Complementary, alternative, or integrative health: what’s in a name?
“Complementary and alternative medicine,” “complementary medicine,” “alternative medicine,” “integrative medicine”—we have all seen these terms on the Internet and in marketing, but what do they really mean? While the terms are often used to mean the array of health care approaches with a history of use or origins outside of mainstream medicine, they are actually hard to define and may mean different things to different people. This fact sheet looks into these terms to help you understand them better, and gives you a brief picture of NCCAM’s mission and role in this area of research.
Complementary versus alternative
Many Americans, nearly 40 percent, use health care approaches developed outside of mainstream Western, or conventional, medicine for specific conditions or overall well-being. When describing health approaches with non-mainstream roots, people often use the words “alternative” and “complementary” interchangeably, but the two terms refer to different concepts:
• “Complementary” generally refers to using a non-mainstream approach together with conventional medicine.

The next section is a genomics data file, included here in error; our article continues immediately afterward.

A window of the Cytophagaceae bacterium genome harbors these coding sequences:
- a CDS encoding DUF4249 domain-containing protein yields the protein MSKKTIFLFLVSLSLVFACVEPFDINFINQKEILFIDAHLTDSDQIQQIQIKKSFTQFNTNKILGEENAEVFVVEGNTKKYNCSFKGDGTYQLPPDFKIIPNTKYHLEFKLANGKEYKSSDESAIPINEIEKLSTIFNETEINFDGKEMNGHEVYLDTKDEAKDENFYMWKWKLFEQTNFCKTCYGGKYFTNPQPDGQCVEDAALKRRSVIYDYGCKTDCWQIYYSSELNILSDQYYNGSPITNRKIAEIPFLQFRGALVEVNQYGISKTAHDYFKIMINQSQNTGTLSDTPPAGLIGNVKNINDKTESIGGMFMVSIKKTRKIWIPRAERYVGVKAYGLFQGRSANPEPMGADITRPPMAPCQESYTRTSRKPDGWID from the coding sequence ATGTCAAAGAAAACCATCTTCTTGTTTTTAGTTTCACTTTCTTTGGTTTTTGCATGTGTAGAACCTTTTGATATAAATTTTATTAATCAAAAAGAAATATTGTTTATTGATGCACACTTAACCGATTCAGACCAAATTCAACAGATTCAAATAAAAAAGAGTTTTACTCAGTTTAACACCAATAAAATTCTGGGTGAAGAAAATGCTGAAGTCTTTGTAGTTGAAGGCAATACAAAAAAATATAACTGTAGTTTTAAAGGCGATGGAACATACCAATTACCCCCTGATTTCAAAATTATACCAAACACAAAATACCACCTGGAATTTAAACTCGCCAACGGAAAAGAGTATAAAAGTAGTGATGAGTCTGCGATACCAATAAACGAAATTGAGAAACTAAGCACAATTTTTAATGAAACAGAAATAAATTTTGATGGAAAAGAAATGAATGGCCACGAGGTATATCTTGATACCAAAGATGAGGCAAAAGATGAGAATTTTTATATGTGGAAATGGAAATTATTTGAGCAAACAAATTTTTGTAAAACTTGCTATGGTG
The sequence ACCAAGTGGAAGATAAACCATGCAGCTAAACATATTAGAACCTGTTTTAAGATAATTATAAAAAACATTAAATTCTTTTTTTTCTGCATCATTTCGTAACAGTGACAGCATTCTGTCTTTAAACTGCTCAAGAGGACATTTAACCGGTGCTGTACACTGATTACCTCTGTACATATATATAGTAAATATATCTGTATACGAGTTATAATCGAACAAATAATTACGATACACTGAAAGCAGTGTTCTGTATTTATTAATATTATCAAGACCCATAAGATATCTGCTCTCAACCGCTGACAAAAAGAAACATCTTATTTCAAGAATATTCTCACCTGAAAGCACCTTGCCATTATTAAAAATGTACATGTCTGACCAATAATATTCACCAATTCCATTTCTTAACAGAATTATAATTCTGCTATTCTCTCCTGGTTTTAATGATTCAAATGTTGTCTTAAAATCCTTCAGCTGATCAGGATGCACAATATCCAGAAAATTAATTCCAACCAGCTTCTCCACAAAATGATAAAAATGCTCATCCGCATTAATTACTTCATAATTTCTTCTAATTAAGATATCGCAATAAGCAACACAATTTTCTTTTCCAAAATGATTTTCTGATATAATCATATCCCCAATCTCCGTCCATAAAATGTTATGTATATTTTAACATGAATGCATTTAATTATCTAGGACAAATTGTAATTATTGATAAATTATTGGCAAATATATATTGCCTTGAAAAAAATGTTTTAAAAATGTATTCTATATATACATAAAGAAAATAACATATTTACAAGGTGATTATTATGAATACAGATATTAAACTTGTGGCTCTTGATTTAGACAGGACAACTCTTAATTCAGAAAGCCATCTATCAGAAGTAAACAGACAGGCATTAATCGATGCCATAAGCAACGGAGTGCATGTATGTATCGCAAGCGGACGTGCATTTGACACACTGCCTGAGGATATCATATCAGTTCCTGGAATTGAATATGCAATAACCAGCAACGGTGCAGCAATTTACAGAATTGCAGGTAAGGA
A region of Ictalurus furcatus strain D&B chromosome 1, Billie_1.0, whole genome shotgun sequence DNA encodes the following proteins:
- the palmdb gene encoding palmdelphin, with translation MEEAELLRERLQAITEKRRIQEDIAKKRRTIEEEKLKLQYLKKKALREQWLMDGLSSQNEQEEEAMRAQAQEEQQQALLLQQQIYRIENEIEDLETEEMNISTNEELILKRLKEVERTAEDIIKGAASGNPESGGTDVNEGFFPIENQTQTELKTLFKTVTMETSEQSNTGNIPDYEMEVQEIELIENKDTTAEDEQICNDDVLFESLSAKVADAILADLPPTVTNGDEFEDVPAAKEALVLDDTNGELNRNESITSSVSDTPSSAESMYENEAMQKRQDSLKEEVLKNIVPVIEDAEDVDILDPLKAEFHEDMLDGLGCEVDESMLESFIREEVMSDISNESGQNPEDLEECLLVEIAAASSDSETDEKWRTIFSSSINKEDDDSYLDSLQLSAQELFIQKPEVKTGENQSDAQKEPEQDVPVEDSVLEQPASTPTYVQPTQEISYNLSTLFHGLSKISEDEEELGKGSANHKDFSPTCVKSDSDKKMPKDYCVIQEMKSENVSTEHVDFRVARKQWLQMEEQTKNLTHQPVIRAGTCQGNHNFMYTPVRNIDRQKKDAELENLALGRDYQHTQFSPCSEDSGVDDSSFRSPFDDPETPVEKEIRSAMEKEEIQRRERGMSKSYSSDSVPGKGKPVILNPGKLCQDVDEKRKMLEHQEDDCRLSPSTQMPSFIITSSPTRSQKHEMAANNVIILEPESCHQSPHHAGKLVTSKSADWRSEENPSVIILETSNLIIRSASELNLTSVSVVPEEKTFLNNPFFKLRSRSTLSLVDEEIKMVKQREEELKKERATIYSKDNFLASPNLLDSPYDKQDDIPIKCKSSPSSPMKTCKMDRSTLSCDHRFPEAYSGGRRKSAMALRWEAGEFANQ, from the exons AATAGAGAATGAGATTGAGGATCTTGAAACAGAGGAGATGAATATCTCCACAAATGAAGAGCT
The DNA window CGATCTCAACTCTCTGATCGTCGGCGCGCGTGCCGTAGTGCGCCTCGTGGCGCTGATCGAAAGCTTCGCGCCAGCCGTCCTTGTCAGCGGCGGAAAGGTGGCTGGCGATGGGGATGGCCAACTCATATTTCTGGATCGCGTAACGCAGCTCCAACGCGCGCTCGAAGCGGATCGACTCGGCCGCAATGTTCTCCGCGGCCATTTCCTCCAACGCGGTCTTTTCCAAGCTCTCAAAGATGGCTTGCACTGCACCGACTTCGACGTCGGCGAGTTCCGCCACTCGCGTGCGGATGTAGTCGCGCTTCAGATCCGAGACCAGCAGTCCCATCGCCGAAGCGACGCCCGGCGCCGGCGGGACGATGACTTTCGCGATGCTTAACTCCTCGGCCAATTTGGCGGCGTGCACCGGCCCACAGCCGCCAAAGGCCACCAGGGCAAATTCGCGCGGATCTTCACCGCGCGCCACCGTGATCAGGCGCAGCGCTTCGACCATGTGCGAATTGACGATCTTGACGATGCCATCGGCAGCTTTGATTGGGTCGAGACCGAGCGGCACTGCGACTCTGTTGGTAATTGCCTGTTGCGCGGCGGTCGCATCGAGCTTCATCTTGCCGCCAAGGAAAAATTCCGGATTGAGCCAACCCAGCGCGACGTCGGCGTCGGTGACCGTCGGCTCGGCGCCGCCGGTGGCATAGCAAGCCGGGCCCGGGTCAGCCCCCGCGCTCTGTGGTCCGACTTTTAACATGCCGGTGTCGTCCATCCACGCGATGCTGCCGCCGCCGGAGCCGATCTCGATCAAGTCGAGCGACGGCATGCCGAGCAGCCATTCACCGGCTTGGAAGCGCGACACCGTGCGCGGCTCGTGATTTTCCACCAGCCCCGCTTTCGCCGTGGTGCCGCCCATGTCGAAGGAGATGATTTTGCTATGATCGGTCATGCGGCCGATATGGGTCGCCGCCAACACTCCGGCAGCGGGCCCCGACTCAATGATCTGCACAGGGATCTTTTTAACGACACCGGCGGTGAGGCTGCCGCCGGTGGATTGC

• “Alternative” refers to using a non-mainstream approach in place of conventional medicine.
True alternative medicine is not common. Most people use non-mainstream approaches along with conventional treatments. And the boundaries between complementary and conventional medicine overlap and change with time. For example, guided imagery and massage, both once considered complementary or alternative, are used regularly in some hospitals to help with pain management.
This array of non-mainstream health care approaches may also be considered part of integrative medicine or integrative health care.
For example, cancer treatment centers with integrative health care programs may offer services such as acupuncture and meditation to help manage symptoms and side effects for patients who are receiving conventional cancer treatments such as chemotherapy.
There are various definitions for “integrative health care,” but several facts about this growing health trend are clear: